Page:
Monday, September 7, 2009


Made In China, Julie McNair

For the last eight weeks, I have been traveling more than usual to complete appraisal work throughout the country. In every city I visit, I try to carve out time at the end of the day or between flights to see an art exhibit or to experience a new museum. One of my favorite places in recent memorry has been Telluride, Colorado. Located in the southwest portion of the state, Telluride is an amazingly beautiful town with a rich history and a lovely art scene.

One day, during an early morning walk, I came face to face with the sculpture above and it immediately captured my attention. The sculpture entitled Made In America is one of the works featured in artist Julie McNair's latest exhibited, Being Human. The title, Being Human, suggests that the artist's intent is to capture what it is like to be human. But more than that, the artist is concerned with what it is like to be human in today's world. For instance Made in America is a depiction of a woman wearing the stars of the American Flag on her dress as she hides American Flag behind her back. Her facial expression is both proud and sad. Is this a comment on the decline in American manufacturing and its proud heritage or is it a comment about the American worker? Is the woman proud or ashamed of her country?

The answers are left to the viewer but the method of creation are readily apparent.
And thoses methods are both interesting and fully successful. Each sculpture has a different texture which is acheived throught the use of press molds, detailed by hand-painting, and then sealed with a post-fired patina. The texture and color help create a mood and personality for each figure. Today's viewer is more accustomed to viewing physically beautiful models as the subject. But McNair's subjects are not traditionally beautiful. Instead, they are interesting and flawed and this forces the viewer to focus on the artist's message or the particular issue she is exploring without wasting time on the beauty of the face or the body. McNair has said, “I start a piece with a specific idea, whether it’s a personal concern or more of a big picture dilemma. From that starting point I jump into the creative flow. The finished piece ends up embodying that energy.”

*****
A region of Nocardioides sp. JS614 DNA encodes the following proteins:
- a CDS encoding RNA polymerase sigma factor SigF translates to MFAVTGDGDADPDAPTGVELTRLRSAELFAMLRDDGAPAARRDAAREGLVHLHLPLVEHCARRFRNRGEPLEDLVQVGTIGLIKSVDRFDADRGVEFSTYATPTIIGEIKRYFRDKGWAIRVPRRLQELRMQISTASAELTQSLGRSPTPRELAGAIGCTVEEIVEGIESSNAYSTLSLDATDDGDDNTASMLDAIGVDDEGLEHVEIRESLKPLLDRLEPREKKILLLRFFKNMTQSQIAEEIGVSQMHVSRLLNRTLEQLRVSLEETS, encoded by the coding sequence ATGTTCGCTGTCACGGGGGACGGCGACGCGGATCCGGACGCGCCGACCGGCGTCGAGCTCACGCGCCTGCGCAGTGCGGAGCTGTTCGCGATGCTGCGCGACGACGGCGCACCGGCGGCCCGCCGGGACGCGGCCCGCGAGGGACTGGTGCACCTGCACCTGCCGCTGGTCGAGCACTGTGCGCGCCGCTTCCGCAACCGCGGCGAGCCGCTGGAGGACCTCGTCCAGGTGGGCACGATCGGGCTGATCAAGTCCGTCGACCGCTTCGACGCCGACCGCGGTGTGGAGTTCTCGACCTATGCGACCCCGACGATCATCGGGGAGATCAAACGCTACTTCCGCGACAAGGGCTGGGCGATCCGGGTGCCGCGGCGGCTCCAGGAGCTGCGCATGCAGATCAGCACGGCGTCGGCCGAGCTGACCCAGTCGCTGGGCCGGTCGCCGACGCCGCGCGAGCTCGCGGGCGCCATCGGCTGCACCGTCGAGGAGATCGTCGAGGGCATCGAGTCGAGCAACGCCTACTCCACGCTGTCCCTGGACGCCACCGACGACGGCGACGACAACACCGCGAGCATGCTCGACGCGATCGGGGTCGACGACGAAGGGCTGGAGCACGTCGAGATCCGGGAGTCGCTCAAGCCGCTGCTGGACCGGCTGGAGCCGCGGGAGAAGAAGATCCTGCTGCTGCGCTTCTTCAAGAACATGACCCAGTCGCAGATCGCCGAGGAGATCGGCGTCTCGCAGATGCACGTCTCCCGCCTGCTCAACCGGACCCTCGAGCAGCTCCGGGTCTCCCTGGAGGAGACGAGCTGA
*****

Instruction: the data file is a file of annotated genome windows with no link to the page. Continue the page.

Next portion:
Julie McNair is a long time resident of Telluride, Colorado but she was not educated in the state. She received her undergraduate degree in sculpture from North Texas University and her M.F.A. in fine arts from the University of Wyoming. During her long arts career she has had varying jobs including grants writer, executive director of the Art League of Houston, Assistant Professor, and art gallery owner.

Being Human will be on display at the Ah Haa Gallery in Telluride, Colorado until September 24, 2009.

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